AbandonedCity
When is the last time you saw or spoke with anyone outside your own dwelling?

(7) When is the last time you saw or spoke with anyone outside your own dwelling?

  • Let’s look at an extreme hypothetical situation where you have been bunkered for two months in a typical suburban environment. There was an initial chaotic period where neighbors were fleeing their homes and large numbers of refugees were streaming through your area. Those numbers declined after a week but were replaced by looters and scavengers during the next four weeks. None of your neighbors have returned and no refugees have moved into vacant structures. You have now been in place for two months and you haven’t seen a single soul in the past three weeks.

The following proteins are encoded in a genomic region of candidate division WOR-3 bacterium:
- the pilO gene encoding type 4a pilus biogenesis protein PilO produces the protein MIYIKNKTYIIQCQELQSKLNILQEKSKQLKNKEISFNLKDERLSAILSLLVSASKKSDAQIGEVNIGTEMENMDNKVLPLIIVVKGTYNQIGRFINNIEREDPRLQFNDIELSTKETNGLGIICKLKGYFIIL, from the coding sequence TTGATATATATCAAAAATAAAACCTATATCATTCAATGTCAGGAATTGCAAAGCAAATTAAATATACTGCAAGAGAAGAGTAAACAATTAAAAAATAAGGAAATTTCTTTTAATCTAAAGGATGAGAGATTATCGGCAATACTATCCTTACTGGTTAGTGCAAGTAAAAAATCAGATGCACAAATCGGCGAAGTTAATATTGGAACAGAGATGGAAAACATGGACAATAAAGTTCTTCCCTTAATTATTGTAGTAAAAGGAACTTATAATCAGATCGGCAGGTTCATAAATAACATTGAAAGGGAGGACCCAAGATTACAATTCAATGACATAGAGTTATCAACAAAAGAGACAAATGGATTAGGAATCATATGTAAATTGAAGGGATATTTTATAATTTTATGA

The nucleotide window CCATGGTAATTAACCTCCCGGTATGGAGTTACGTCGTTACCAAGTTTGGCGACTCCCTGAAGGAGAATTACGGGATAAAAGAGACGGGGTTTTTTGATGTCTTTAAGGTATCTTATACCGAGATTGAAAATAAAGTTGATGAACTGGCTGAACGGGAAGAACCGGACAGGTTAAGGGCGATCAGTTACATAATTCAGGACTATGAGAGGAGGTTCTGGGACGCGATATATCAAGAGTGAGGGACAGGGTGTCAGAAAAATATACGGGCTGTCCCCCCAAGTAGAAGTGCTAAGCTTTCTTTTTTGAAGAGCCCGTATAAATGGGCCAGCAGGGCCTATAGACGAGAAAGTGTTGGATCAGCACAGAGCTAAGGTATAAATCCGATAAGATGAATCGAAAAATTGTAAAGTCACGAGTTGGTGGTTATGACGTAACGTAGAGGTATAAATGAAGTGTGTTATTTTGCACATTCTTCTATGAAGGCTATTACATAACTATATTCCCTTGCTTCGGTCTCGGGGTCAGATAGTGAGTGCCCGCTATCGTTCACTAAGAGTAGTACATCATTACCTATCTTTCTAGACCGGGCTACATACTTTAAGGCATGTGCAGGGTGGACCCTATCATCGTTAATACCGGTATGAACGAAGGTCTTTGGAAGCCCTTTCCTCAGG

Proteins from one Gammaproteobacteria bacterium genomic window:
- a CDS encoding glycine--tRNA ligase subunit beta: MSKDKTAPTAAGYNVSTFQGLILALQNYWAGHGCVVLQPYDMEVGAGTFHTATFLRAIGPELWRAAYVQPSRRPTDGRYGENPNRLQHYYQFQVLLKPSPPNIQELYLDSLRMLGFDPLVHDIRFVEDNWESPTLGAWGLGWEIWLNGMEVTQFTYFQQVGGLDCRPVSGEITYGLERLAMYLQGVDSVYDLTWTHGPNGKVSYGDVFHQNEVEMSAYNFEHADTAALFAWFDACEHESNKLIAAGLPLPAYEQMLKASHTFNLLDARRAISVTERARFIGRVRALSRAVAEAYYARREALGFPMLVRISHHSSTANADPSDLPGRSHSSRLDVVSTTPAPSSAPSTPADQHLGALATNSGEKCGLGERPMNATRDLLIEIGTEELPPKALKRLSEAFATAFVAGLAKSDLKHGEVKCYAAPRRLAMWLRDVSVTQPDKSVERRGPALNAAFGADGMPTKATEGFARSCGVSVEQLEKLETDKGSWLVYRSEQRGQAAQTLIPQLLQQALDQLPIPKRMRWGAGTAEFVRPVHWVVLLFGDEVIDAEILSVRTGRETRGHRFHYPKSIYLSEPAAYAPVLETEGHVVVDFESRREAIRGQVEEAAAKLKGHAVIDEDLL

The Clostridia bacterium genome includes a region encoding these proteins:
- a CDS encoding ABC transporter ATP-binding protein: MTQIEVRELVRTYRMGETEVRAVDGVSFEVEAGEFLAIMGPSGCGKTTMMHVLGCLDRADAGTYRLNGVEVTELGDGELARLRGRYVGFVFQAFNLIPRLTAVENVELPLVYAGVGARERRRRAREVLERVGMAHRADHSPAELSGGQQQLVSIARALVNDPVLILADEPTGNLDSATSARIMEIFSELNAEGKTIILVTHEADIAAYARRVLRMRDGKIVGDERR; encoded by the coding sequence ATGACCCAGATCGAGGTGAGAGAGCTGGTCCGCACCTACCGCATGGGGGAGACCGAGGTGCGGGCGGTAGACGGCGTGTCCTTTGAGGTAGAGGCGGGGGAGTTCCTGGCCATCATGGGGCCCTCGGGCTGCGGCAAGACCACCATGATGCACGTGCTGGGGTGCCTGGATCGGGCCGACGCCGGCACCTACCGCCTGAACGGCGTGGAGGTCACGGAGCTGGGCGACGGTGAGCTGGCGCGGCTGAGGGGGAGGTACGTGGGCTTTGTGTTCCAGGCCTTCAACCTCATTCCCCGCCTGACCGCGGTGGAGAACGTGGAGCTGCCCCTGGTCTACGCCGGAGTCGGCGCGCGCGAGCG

• Does this mean that you’ve weathered the worst of the post-SHTF event, that you are safe? Hardly. This scenario brings us squarely to the issues of situational awareness and your sense of timing. Your decision to shelter in place means that you were neither ahead of nor in the middle of the golden hoard. They left you behind a long time ago.
  • Except for what you have been able to salvage or scavenge for yourself, every business and dwelling place may have been picked clean for miles in every direction. There is still no potable water, gasoline, propane, packaged food, seeds, protein on the hoof or medicines that you can find.